Another ding to Japanese car maker struggling to
maintain its stellar quality reputation
By Christina Rogers, The Wall Street Journal – Consumer Reports has pulled its recommendation for the Honda Civic after owners of the popular compact car reported many reliability issues, representing yet another ding to the Japanese car maker which in recent years has struggled to maintain its stellar quality reputation.
The influential product-review magazine pointed to several problems on the redesigned Civic – ranging from electronics failures to entire dashboard consoles needing replacement – as reasons for withdrawing its coveted stamp of approval for the second time in five years.
Jake Fisher, head of auto testing for Consumer Reports, said this is the first time in recent memory the magazine has yanked its recommendation of the Civic for poor reliability scores, a surprise given Honda’s long record for finishing near the top of the magazine’s quality rankings.
Honda slipped two notches to number 10 in Consumer Reports’ latest reliability study released on Monday, while rival Toyota Motor Corp. held steady with its Toyota and Lexus brands topping the list of most reliable brands.
Honda, in a statement, said it values both customer and third-party feedback and will continue “working diligently to enhance the usability and functionality of these in-demand technologies in our unrelenting effort to create new value for our customers.”
General Motors Co.’s Buick brand jumped four spots to number 3 in the latest rankings, making it the first domestic brand in more than three decades to break into the top three for reliability. Nissan Motor Co.’s luxury Infiniti brand climbed 16 notches to land in the top 10.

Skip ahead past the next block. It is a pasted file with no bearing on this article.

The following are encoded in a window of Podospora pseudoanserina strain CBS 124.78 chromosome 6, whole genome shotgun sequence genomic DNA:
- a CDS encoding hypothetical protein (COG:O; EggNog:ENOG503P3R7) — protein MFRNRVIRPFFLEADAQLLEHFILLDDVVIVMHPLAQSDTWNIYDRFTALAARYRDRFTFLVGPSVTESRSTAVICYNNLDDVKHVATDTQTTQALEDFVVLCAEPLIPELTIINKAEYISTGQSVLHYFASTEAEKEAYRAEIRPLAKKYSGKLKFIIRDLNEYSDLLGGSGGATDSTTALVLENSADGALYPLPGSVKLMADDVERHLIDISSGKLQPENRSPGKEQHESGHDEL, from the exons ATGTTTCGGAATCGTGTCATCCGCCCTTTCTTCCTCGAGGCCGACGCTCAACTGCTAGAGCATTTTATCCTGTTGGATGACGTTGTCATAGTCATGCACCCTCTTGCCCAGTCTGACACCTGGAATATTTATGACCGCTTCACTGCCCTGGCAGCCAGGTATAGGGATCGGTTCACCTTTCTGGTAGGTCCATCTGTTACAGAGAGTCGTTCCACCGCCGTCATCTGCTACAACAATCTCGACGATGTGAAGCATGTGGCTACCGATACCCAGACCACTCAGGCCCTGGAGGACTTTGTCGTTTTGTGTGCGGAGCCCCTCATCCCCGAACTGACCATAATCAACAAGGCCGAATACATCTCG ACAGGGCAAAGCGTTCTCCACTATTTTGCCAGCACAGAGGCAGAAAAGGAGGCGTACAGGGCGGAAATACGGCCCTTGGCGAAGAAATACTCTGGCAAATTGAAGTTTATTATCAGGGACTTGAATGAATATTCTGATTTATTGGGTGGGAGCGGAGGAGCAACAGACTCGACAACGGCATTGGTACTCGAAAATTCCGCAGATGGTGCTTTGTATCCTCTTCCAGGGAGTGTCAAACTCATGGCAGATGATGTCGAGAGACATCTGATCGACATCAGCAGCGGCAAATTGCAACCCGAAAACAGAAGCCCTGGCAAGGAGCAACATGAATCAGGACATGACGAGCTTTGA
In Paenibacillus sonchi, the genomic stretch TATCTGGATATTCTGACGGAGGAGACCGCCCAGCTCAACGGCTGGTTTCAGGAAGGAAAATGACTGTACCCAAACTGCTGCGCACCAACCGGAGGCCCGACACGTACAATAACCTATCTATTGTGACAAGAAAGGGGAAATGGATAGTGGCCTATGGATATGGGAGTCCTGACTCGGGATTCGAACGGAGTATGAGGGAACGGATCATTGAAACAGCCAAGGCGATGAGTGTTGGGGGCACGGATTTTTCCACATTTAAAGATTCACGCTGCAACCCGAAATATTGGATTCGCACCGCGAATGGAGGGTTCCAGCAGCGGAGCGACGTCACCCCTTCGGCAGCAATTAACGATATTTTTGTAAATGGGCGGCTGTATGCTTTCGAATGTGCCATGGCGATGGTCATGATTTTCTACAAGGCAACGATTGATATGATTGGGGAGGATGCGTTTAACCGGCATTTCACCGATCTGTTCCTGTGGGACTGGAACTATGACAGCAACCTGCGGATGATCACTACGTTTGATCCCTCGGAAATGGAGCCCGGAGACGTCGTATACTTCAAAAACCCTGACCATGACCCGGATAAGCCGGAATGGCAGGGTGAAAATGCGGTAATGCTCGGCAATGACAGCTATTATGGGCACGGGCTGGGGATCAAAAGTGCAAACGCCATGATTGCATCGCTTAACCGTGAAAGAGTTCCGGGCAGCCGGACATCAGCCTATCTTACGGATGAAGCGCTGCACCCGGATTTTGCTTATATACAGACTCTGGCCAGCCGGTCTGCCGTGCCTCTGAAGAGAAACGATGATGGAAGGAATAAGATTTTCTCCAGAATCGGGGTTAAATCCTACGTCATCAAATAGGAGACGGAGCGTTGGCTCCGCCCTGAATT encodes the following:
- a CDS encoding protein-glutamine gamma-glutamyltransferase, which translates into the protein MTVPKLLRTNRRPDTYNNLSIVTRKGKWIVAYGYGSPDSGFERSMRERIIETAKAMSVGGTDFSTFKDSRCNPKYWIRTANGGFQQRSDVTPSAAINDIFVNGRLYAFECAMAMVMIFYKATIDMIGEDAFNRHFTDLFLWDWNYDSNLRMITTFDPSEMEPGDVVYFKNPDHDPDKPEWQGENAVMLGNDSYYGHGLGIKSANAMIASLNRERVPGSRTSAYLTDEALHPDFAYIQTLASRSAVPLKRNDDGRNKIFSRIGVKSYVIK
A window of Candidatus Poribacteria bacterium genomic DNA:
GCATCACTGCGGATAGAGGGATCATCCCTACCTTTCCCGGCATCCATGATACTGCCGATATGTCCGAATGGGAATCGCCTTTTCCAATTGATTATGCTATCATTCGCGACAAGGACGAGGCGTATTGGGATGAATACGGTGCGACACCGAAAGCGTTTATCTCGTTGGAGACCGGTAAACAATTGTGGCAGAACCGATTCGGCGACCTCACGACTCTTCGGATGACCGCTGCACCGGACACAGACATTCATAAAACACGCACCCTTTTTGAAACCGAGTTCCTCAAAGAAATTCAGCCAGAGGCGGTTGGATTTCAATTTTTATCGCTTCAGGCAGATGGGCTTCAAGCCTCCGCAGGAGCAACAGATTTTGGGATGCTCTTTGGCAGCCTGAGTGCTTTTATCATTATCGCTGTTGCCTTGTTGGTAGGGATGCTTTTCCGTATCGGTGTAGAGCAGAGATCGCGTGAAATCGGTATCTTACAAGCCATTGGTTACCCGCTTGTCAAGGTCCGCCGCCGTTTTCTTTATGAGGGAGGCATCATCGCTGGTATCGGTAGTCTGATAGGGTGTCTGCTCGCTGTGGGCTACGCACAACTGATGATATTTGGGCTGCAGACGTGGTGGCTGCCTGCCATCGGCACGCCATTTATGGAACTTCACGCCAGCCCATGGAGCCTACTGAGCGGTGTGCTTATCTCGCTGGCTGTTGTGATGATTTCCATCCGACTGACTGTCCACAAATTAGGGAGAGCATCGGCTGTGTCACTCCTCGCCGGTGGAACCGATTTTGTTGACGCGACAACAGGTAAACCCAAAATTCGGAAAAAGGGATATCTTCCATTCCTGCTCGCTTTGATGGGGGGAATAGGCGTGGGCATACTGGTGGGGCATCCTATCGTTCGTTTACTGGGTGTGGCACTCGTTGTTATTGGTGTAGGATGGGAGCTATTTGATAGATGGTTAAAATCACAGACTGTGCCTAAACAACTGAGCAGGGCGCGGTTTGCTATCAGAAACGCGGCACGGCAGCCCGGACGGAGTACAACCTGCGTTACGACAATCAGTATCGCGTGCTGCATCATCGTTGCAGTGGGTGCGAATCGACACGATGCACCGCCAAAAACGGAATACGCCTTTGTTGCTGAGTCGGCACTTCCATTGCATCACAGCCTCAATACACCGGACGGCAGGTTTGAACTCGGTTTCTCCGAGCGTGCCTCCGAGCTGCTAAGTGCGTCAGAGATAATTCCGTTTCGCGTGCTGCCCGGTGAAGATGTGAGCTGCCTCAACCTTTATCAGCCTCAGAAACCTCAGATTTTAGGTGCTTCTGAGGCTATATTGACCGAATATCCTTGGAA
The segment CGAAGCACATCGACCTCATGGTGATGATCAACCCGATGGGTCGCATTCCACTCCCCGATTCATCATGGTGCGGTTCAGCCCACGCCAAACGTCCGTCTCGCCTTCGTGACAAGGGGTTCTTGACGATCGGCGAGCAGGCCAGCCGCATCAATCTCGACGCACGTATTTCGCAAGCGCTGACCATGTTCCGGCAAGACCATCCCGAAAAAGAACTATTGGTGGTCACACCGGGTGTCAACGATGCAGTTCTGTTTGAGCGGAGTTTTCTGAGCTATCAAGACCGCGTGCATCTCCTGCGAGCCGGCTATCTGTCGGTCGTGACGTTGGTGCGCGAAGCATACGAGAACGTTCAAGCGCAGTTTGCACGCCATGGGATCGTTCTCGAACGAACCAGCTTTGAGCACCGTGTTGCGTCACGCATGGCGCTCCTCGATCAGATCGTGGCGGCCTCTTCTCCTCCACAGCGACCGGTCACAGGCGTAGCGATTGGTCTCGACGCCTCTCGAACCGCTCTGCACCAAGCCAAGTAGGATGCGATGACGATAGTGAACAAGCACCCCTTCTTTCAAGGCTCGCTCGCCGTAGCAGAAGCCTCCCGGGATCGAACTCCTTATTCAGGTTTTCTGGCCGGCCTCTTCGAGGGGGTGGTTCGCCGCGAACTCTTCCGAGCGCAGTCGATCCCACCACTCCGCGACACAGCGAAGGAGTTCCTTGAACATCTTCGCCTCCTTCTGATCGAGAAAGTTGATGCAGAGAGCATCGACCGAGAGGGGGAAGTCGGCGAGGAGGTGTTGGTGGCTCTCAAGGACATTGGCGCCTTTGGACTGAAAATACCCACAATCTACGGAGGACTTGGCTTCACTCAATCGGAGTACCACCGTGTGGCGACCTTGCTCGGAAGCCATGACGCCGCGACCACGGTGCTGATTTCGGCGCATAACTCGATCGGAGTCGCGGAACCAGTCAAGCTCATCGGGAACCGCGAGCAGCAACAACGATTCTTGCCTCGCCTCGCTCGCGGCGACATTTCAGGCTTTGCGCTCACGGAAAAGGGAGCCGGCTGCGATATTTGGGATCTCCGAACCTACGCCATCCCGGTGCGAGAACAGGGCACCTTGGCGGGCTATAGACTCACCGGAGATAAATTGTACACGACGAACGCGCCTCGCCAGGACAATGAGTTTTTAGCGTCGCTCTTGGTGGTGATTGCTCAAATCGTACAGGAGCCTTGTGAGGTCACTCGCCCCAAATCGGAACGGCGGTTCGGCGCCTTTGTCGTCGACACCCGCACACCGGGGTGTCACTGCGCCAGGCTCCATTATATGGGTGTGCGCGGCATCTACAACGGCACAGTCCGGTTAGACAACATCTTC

“We see across the board as auto makers introduce complex electronic systems they’re having more problems,” Mr. Fisher said.
Honda made extensive design changes when it overhauled the Civic for the 2016 model year, increasing the chances of problems occurring, he added.
Whereas Honda once took a more conservative approach to model redesigns – phasing in major changes over several years rather than all at once – it has become more aggressive in recent years in moving quickly to introduce new technology, Mr. Fisher said.
In 2011, Consumer Reports dropped its recommendation for the 2012 Honda Civic, citing “lower interior quality” and “a choppy ride, long-stopping distances and pronounced road noise.”
Honda has also encountered other quality woes in recent years related to problems with faulty Takata Corp. air bags and multiple recalls on its subcompact Fit.
GM continues to improve in Consumer Reports’ reliability rankings with its Chevrolet brand climbing five spots to number 15. The Detroit car maker, however, continues to struggle with its large trucks and sport-utility vehicles, Mr. Fisher said, with the Cadillac Escalade ranking among the least reliable vehicles in this year’s study.
Ford Motor Co. fell one spot to number 18, mostly because of problems with the dual-clutch transmissions in the Focus and Fiesta small-car models, while four brands owned by Fiat Chrysler Automobiles NV – Ram, Fiat, Chrysler and Dodge – ranked at the bottom of the pack in reliability.
Consumer Reports restored its recommendation for Tesla Motors Inc.’s Model S sedan after yanking the accolade last year due to problems ranging from battery charging issues to leaky sunroofs.
Tesla’s overall score, however, landed it fifth from the bottom as continued reliability problems with its Model X sport-utility vehicle continue to dog its quality performance.